Two summers ago, while out doing some history research for one of his professors, University of Pennsylvania student Dan Kurland was hospitalized for heat exhaustion. He remembers it vividly. Not because of his diagnosis, but because of what happened in the midst of his emergency room heart examination.
“I saw a young man being wheeled in and he had multiple gunshot wounds,” Kurland said.
A single curtain separated Kurland and the young man, who ended up passing away during emergency surgery. He was surrounded by family and friends. Kurland said the experience was harrowing.
“It showed me for the first time the damage that gun violence does,” he said. “It really, really hurts people.”
Fast forward to spring 2014. Still reeling from the overwhelming experience of being in the same room as a fatally-wounded young man, Kurland decided to look into gun violence in North Philadelphia for a class assignment. He remembers interviewing a mother and her child in a homeless shelter. The child was quick to speak up.
“One day he was walking home from school and saw a young man being shot. [The victim] ended up dying in his mother’s arms,” Kurland said. “As the child was telling this story, his face paled. It was obviously very painful for him to relay this experience.”
WTLP’s objective is to serve as a platform for Philadelphians personally affected by gun violence, on their terms and in their voices, to help their healing through the externalization of their pain. The site launched mid-February, after raising $120 via crowdfunding to support itself, but has been in the works since October 2014.
“We want to bring these stories home to people who are not exposed to gun violence,” Kurland said. “We want to humanize this problem. We want to get people talking about it.”
Local media can’t cover every instance of gun violence in the city.
Jim MacMillan, founder and editor of GunCrisis.org (which aimed to cover every instance of gun violence in the city), said Where’s the Love, Philadelphia? meets his belief in journalism as a theory of change, by “making the consumer better understand and hopefully care about our neighbors who have suffered gun violence directly.”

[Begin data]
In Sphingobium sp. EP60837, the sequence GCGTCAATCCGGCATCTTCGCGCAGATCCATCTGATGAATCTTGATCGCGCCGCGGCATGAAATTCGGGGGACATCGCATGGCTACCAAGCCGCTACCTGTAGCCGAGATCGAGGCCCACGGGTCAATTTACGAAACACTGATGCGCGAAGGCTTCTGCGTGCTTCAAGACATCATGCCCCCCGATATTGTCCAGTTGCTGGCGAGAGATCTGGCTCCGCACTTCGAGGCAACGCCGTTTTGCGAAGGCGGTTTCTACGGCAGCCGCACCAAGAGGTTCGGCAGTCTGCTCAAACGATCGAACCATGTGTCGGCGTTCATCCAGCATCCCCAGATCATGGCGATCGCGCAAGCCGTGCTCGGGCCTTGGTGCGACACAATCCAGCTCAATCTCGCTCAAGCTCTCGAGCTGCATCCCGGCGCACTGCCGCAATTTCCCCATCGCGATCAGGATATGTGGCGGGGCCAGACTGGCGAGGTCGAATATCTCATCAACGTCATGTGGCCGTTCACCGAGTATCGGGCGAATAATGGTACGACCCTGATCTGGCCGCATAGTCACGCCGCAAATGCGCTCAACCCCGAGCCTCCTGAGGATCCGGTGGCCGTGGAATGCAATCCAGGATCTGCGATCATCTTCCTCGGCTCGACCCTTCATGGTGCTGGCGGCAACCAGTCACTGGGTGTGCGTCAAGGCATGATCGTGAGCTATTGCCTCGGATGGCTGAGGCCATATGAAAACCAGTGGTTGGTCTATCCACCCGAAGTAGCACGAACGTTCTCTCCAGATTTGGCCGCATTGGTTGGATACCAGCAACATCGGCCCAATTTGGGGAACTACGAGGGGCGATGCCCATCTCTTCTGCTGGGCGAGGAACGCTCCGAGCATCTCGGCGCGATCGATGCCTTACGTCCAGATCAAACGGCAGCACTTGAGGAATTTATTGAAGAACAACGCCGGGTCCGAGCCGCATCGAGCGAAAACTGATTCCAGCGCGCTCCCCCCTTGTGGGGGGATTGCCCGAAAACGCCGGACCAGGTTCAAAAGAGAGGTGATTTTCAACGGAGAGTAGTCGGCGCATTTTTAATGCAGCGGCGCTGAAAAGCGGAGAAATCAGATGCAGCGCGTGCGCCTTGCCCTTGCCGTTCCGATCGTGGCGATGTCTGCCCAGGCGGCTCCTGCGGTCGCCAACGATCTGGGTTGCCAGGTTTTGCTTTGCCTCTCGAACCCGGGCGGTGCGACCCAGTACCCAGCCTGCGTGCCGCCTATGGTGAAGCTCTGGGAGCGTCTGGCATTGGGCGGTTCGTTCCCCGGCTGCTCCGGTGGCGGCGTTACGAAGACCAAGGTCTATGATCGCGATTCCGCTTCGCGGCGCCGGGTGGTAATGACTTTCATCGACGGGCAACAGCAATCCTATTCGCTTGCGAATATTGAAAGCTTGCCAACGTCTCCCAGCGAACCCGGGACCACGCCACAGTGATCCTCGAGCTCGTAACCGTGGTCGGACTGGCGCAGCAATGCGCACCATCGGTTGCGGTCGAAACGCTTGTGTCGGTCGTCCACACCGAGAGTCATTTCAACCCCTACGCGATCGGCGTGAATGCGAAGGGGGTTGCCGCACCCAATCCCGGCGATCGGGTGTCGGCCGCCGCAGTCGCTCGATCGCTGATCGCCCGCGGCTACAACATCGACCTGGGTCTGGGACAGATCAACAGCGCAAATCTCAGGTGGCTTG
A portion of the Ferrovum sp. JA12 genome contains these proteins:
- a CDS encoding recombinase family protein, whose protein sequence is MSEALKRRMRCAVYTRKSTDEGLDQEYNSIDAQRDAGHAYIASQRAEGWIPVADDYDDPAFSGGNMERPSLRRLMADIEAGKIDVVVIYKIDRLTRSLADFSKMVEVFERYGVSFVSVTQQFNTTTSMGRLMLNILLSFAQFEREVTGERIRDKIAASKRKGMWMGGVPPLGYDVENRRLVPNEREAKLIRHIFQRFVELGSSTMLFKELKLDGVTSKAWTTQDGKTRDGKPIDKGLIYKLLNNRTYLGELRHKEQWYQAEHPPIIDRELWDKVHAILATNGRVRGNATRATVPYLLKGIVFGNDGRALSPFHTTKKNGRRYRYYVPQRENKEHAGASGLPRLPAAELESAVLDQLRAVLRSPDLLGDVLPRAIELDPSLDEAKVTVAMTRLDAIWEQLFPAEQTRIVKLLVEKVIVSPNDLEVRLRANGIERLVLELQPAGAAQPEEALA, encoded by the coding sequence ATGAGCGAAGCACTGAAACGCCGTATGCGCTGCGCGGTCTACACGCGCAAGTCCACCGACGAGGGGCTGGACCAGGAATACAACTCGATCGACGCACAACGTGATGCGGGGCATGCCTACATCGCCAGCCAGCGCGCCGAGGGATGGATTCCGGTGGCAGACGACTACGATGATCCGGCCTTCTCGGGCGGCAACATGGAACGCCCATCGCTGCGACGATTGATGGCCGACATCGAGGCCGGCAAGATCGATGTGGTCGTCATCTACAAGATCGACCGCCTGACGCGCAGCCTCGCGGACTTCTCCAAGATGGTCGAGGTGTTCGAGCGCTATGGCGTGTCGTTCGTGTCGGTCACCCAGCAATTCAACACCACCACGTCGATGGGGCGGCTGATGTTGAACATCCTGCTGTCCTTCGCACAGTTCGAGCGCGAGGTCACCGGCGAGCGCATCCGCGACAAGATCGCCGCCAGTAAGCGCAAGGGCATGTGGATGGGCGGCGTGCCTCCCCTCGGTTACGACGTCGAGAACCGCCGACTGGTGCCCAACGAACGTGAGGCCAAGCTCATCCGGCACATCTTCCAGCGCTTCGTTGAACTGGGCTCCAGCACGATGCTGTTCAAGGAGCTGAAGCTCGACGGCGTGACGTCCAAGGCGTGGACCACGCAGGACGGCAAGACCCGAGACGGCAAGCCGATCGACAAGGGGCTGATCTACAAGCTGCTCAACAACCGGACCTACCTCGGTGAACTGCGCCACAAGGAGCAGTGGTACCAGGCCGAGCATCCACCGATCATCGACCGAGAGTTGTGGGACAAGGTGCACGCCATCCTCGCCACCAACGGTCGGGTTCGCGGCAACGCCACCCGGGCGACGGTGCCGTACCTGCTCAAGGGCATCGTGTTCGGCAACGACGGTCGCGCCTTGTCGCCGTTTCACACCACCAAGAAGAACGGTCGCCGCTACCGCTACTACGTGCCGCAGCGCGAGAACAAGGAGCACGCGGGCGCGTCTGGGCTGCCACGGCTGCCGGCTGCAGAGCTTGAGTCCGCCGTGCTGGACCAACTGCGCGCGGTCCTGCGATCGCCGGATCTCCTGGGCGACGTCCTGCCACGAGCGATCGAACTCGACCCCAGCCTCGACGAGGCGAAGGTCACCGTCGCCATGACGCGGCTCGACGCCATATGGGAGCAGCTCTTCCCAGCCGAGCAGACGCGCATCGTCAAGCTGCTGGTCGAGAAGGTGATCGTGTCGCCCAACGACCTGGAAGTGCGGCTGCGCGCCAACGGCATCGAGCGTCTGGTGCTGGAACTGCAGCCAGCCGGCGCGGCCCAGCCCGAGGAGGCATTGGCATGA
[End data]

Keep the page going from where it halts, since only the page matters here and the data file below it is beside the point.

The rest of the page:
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Kurland said WTLP aspires to present work that reaches the quality of MacMillan’s.
The storytellers, he said, are not WTLP contributors. Kurland and his contributors are just out on the street collecting stories, serving as a conduit for the real storytellers. The real storytellers are Philadelphians who deal with this problem on a daily basis in the 22nd Police District – the same area of focus as Philadelphia Ceasefire, where Kurland conducted his first round of interviews and hopes to do the same with his second.
Philadelphia Ceasefire, initially funded by the state of Pennsylvania and now operating on the last leg of a 2012 federal grant from the Department of Justice, is led by Marla Davis Bellamy. Davis Bellamy and her 13 team members have had a significant role in helping reduce gun crime rates in the 22nd Police District.
According to Philadelphia’s 2013 Strategic Plan to Prevent Youth Violence, 5,051 young people between ages 14 and 24 had been shot and/or killed in the six years leading up to its publication.
Davis Bellamy finds that horrendous. “People are under the impression that the news, newspapers, etcetera are reporting all violent acts that occur in the city overnight,” she said. “We know that’s not the case.”
But there seems to be a trend in anti-gun violence advocacy vehicles in Philadelphia: GunCrisis.org stopped its daily reporting in November of last year after coming short of meeting operating costs, and Philadelphia Ceasefire is scrambling to find funding before its own coffers are depleted in September.
The federal grant money allocated to Philadelphia Ceasefire in 2012 will run dry this coming September. After that?
“Good question,” Davis Bellamy said. “I have been spending days, nights and weekends trying to do all that I possibly can in terms of raising awareness and trying to engage funders in regards to this particular initiative.”
When it comes to advocacy and sustainable programs, Bellamy feels the private and philanthropic sectors are failing to do their part. “We’re hoping someone — city, state, federal government — will help us sustain the work that we’ve already started,” Bellamy said. “It’s certainly an uphill battle.”
Part of the funding problem is a lack of public interest in gun violence. That’s one divide Where’s The Love, Philadelphia? hopes to bridge with their platform. It’s not reporting the news; it’s publishing personal stories.
For now, Where’s the Love, Philadelphia? is focused on North Philadelphia, in conjunction with Philadelphia Ceasefire’s home turf.
“Gun violence is more prevalent in that district than any other district in the city,” said Kurland. “That’s our starting point, where gun violence is probably the most visible.” Once the projects sees some success there, Kurland hopes it will expand to other afflicted areas of the city.
Image via Where’s The Love, Philadelphia?-30-
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